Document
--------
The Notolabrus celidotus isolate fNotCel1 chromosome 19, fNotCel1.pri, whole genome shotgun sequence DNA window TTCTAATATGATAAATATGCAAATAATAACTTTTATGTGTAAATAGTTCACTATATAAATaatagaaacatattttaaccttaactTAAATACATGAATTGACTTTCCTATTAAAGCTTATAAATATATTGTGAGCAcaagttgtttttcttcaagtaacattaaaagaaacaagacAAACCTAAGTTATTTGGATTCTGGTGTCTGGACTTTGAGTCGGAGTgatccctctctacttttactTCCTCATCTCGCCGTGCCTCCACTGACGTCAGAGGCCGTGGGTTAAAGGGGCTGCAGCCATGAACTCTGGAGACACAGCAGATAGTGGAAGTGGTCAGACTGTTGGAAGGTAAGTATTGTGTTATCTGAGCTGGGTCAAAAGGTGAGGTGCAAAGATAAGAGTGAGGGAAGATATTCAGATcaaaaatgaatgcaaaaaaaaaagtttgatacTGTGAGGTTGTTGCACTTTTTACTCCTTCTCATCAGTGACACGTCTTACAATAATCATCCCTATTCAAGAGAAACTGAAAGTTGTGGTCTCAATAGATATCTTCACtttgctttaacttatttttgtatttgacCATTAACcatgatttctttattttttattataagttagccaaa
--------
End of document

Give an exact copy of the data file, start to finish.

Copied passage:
The Notolabrus celidotus isolate fNotCel1 chromosome 19, fNotCel1.pri, whole genome shotgun sequence DNA window TTCTAATATGATAAATATGCAAATAATAACTTTTATGTGTAAATAGTTCACTATATAAATaatagaaacatattttaaccttaactTAAATACATGAATTGACTTTCCTATTAAAGCTTATAAATATATTGTGAGCAcaagttgtttttcttcaagtaacattaaaagaaacaagacAAACCTAAGTTATTTGGATTCTGGTGTCTGGACTTTGAGTCGGAGTgatccctctctacttttactTCCTCATCTCGCCGTGCCTCCACTGACGTCAGAGGCCGTGGGTTAAAGGGGCTGCAGCCATGAACTCTGGAGACACAGCAGATAGTGGAAGTGGTCAGACTGTTGGAAGGTAAGTATTGTGTTATCTGAGCTGGGTCAAAAGGTGAGGTGCAAAGATAAGAGTGAGGGAAGATATTCAGATcaaaaatgaatgcaaaaaaaaaagtttgatacTGTGAGGTTGTTGCACTTTTTACTCCTTCTCATCAGTGACACGTCTTACAATAATCATCCCTATTCAAGAGAAACTGAAAGTTGTGGTCTCAATAGATATCTTCACtttgctttaacttatttttgtatttgacCATTAACcatgatttctttattttttattataagttagccaaa